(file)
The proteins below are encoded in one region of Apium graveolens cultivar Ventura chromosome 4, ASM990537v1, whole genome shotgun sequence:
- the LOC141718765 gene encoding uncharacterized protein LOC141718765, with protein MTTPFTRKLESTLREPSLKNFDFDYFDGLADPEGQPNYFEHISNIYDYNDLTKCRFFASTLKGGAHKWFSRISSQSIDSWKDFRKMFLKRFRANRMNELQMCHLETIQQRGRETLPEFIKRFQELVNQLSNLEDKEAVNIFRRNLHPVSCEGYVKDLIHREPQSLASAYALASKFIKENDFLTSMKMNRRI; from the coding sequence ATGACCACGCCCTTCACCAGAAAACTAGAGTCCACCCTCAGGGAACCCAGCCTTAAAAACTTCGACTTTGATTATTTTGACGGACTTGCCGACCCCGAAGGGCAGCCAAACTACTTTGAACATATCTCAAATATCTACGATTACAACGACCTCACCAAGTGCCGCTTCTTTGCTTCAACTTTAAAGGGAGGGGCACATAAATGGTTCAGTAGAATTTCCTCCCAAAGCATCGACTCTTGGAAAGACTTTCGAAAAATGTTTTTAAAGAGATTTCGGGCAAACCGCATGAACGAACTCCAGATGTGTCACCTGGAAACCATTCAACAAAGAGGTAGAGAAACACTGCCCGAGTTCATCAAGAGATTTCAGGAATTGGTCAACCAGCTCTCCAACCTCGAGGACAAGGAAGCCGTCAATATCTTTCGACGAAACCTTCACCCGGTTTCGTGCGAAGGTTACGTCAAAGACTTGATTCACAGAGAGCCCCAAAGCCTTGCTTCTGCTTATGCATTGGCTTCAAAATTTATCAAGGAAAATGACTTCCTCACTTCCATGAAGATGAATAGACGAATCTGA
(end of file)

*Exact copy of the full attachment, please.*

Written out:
The proteins below are encoded in one region of Apium graveolens cultivar Ventura chromosome 4, ASM990537v1, whole genome shotgun sequence:
- the LOC141718765 gene encoding uncharacterized protein LOC141718765, with protein MTTPFTRKLESTLREPSLKNFDFDYFDGLADPEGQPNYFEHISNIYDYNDLTKCRFFASTLKGGAHKWFSRISSQSIDSWKDFRKMFLKRFRANRMNELQMCHLETIQQRGRETLPEFIKRFQELVNQLSNLEDKEAVNIFRRNLHPVSCEGYVKDLIHREPQSLASAYALASKFIKENDFLTSMKMNRRI; from the coding sequence ATGACCACGCCCTTCACCAGAAAACTAGAGTCCACCCTCAGGGAACCCAGCCTTAAAAACTTCGACTTTGATTATTTTGACGGACTTGCCGACCCCGAAGGGCAGCCAAACTACTTTGAACATATCTCAAATATCTACGATTACAACGACCTCACCAAGTGCCGCTTCTTTGCTTCAACTTTAAAGGGAGGGGCACATAAATGGTTCAGTAGAATTTCCTCCCAAAGCATCGACTCTTGGAAAGACTTTCGAAAAATGTTTTTAAAGAGATTTCGGGCAAACCGCATGAACGAACTCCAGATGTGTCACCTGGAAACCATTCAACAAAGAGGTAGAGAAACACTGCCCGAGTTCATCAAGAGATTTCAGGAATTGGTCAACCAGCTCTCCAACCTCGAGGACAAGGAAGCCGTCAATATCTTTCGACGAAACCTTCACCCGGTTTCGTGCGAAGGTTACGTCAAAGACTTGATTCACAGAGAGCCCCAAAGCCTTGCTTCTGCTTATGCATTGGCTTCAAAATTTATCAAGGAAAATGACTTCCTCACTTCCATGAAGATGAATAGACGAATCTGA